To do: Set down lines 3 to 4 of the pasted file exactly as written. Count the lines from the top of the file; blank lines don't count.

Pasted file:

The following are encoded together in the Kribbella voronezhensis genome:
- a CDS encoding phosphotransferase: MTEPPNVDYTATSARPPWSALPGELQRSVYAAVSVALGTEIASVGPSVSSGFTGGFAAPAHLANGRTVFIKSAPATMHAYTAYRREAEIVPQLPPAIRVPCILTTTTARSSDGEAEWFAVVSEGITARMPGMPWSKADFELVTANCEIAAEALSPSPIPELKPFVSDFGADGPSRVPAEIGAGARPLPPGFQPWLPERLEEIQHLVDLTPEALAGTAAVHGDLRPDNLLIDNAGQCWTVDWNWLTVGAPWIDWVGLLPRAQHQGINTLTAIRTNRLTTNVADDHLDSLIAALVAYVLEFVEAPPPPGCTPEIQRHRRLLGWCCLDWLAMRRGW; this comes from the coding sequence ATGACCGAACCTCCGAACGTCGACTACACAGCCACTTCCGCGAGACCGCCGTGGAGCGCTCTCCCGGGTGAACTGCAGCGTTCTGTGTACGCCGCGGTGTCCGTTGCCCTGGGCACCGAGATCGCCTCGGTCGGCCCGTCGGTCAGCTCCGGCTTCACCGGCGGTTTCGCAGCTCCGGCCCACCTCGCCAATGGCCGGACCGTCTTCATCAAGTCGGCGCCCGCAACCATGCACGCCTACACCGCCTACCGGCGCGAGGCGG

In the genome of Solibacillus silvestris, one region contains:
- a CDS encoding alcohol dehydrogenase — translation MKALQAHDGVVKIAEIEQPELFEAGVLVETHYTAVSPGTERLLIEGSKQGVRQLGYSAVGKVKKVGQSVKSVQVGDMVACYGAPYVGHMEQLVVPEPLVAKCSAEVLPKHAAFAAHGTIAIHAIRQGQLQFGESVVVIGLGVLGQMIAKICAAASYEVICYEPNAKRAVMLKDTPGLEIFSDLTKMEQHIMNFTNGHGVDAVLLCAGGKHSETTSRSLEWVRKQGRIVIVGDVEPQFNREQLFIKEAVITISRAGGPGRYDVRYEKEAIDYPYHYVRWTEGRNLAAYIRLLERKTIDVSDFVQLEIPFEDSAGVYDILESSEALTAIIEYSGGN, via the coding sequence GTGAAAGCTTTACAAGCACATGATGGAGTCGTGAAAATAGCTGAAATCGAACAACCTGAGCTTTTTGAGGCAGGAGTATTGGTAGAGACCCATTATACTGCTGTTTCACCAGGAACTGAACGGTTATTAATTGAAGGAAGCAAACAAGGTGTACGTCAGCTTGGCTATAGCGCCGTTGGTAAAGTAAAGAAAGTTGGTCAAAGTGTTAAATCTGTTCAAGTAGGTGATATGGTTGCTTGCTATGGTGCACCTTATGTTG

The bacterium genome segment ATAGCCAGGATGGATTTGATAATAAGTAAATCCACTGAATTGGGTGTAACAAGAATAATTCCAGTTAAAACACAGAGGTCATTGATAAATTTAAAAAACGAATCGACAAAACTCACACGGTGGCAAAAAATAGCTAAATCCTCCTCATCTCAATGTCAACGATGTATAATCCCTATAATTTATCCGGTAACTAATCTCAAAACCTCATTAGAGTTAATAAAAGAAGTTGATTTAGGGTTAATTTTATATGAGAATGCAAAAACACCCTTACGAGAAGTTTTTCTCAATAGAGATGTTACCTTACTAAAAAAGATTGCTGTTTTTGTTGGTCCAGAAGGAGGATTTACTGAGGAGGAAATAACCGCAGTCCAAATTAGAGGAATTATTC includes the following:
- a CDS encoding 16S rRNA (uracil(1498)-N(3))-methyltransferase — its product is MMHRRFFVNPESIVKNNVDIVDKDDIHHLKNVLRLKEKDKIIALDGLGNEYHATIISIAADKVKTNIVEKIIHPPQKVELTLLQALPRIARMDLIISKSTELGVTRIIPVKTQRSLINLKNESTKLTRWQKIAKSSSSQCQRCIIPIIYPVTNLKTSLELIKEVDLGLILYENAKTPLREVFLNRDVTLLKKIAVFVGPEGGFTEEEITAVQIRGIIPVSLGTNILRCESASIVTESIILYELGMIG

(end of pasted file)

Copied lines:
In the genome of Solibacillus silvestris, one region contains:
- a CDS encoding alcohol dehydrogenase — translation MKALQAHDGVVKIAEIEQPELFEAGVLVETHYTAVSPGTERLLIEGSKQGVRQLGYSAVGKVKKVGQSVKSVQVGDMVACYGAPYVGHMEQLVVPEPLVAKCSAEVLPKHAAFAAHGTIAIHAIRQGQLQFGESVVVIGLGVLGQMIAKICAAASYEVICYEPNAKRAVMLKDTPGLEIFSDLTKMEQHIMNFTNGHGVDAVLLCAGGKHSETTSRSLEWVRKQGRIVIVGDVEPQFNREQLFIKEAVITISRAGGPGRYDVRYEKEAIDYPYHYVRWTEGRNLAAYIRLLERKTIDVSDFVQLEIPFEDSAGVYDILESSEALTAIIEYSGGN, via the coding sequence GTGAAAGCTTTACAAGCACATGATGGAGTCGTGAAAATAGCTGAAATCGAACAACCTGAGCTTTTTGAGGCAGGAGTATTGGTAGAGACCCATTATACTGCTGTTTCACCAGGAACTGAACGGTTATTAATTGAAGGAAGCAAACAAGGTGTACGTCAGCTTGGCTATAGCGCCGTTGGTAAAGTAAAGAAAGTTGGTCAAAGTGTTAAATCTGTTCAAGTAGGTGATATGGTTGCTTGCTATGGTGCACCTTATGTTG